Extracting fire behaviour data from georeferenced oblique aerial wildfire photographs




Hart, Henry

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Wildfires are a natural process critical to the health of forests around the world. However, recent decades have witnessed unprecedented wildfire seasons in many forested regions, leading to a range of unprecedented socio-economic, environmental, and human health impacts. Mitigating these impacts relies in part on fire behaviour prediction systems, which provide information to assist operational wildfire managers with addressing wildfire risk and prioritizing wildfire fighting efforts. A key aspect of fire behaviour prediction systems are rate of spread models that rely on observational and experimental fire behaviour data from naturally occurring wildfires and prescribed burns, respectively. Given the challenge with observing and measuring wildfires in situ, rate of spread models typically rely on a small set of data inputs that are not always representative of the range of wildfires occurring in certain forest types. Furthermore, existing fire behaviour models often lack empirical data on forests that have more recently experienced significant compositional shifts due to climate change or various ecological or anthropogenic disturbances. To address these shortcomings, the objective of this thesis is to establish a method of acquiring empirical fire behaviour data to enhance fire behaviour prediction science through two distinct studies. The first evaluates the utility of monophotogrammetry to extract fire behaviour data from oblique aerial wildfire photographs. The results demonstrate how this approach can provide new and accurate fire spread observations to inform fire behaviour prediction or other aspects of wildland fire science where databases of such wildfire photos exist. The second study is an empirical wildfire spread analysis in forest stands affected by mountain pine beetle (MPB), and utilizes the method of monoplotting to acquire spread rate data from wildfire photographs of grey-attack MPB-affected forest stands. Results from this study further demonstrate the efficacy of the previously established monoplotting technique while providing novel empirical evidence of fire behaviour in grey attack MPB-affected forest stands. Overall, the research results presented in this thesis demonstrate the potential of monophotogrammetry for the acquisition of fire behaviour data and evaluating the results derived from fire behaviour prediction systems in different ecological contexts. This thesis exhibits the potential for this method to expand into other areas of fire behaviour, such as flame or smoke plume dimensions, spotting, and the relationship between fire behaviour and disturbance events such as pest insect outbreaks.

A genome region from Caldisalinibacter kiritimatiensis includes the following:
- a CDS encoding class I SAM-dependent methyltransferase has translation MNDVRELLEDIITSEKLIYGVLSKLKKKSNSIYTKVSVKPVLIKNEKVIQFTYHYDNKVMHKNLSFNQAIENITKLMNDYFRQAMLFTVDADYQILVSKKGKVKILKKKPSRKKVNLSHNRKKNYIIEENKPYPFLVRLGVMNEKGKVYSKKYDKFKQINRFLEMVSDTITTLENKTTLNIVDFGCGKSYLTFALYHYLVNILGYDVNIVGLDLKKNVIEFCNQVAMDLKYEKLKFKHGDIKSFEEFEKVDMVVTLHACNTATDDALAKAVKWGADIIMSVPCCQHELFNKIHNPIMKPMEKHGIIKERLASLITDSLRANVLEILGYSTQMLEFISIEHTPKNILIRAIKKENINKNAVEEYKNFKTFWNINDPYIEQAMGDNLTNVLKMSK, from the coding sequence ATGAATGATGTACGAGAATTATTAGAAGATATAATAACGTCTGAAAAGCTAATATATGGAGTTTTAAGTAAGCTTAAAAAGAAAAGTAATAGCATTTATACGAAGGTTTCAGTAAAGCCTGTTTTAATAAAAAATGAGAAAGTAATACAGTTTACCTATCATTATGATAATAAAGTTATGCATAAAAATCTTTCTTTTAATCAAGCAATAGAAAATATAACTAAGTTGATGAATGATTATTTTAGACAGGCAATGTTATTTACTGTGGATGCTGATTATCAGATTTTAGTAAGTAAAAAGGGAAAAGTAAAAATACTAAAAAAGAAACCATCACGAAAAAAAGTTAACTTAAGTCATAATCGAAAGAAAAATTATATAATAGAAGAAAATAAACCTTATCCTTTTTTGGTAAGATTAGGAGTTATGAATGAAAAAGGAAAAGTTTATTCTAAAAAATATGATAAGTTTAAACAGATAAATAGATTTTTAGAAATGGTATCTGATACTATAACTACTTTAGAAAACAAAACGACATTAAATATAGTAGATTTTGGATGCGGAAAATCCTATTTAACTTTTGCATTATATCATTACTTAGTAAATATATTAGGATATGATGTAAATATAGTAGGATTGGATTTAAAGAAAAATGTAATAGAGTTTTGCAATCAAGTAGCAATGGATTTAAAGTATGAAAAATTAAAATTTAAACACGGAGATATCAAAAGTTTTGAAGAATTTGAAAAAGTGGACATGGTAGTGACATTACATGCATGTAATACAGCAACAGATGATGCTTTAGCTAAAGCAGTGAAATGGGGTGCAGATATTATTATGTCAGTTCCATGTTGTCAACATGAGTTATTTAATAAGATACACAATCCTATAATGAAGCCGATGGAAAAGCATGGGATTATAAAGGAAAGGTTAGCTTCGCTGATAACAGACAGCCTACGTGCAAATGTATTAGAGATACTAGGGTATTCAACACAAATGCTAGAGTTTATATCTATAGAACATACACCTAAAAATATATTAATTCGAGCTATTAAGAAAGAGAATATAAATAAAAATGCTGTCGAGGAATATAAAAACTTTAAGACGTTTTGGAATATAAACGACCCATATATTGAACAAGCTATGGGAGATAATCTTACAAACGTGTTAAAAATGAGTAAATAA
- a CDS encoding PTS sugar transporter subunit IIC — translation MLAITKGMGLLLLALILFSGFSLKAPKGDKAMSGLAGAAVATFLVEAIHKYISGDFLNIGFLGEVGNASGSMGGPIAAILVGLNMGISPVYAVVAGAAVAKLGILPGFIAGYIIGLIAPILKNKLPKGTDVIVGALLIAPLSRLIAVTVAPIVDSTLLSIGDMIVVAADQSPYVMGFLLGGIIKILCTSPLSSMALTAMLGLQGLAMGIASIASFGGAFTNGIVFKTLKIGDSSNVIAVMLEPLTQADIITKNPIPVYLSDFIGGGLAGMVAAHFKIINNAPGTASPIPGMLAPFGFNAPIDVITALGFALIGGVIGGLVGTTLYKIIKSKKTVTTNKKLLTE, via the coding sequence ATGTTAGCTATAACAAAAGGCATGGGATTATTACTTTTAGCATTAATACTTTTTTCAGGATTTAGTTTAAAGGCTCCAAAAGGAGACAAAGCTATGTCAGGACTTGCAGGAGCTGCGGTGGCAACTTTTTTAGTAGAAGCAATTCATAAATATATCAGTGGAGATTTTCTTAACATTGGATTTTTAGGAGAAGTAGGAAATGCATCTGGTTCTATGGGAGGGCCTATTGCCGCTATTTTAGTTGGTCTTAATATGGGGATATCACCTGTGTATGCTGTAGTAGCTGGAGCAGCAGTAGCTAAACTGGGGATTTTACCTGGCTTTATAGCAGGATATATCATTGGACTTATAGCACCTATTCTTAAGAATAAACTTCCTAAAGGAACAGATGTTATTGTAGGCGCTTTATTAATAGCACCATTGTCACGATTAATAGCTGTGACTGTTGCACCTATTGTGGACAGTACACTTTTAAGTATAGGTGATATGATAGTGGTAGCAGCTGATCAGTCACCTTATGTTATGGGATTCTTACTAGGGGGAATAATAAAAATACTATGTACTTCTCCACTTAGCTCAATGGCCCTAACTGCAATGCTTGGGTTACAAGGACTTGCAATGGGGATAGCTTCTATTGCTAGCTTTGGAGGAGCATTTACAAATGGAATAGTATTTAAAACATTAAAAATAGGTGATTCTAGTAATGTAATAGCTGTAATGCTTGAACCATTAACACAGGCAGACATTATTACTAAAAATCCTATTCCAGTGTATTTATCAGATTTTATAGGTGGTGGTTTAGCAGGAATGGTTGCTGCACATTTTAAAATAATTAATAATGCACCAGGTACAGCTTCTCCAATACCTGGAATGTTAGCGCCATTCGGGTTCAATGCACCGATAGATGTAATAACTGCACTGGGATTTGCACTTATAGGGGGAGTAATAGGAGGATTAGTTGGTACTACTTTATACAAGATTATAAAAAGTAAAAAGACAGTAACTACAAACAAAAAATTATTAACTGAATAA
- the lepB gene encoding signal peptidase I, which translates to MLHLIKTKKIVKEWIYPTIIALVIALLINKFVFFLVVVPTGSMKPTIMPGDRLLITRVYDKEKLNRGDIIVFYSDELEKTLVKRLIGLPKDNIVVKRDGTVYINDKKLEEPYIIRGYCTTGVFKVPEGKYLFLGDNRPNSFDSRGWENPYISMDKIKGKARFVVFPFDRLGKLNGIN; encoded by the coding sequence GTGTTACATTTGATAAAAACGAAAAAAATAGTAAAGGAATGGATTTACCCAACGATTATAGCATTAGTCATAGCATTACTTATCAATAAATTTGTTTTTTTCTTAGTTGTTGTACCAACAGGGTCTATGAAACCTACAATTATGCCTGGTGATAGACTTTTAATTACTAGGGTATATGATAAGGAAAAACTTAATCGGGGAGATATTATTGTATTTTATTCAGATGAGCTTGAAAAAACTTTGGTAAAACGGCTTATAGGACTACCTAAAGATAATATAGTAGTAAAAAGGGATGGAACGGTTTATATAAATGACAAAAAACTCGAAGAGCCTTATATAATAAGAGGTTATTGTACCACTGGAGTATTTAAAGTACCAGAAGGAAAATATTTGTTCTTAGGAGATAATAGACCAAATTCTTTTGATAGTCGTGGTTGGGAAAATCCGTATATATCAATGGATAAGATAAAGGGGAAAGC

wildfire modelling, fire behaviour, rate of spread, remote sensing, monophotogrammetry, monoplotting, georeferencing, oblique photograph, mountain pine beetle, british columbia, wildfire, wildfire photography, fbp system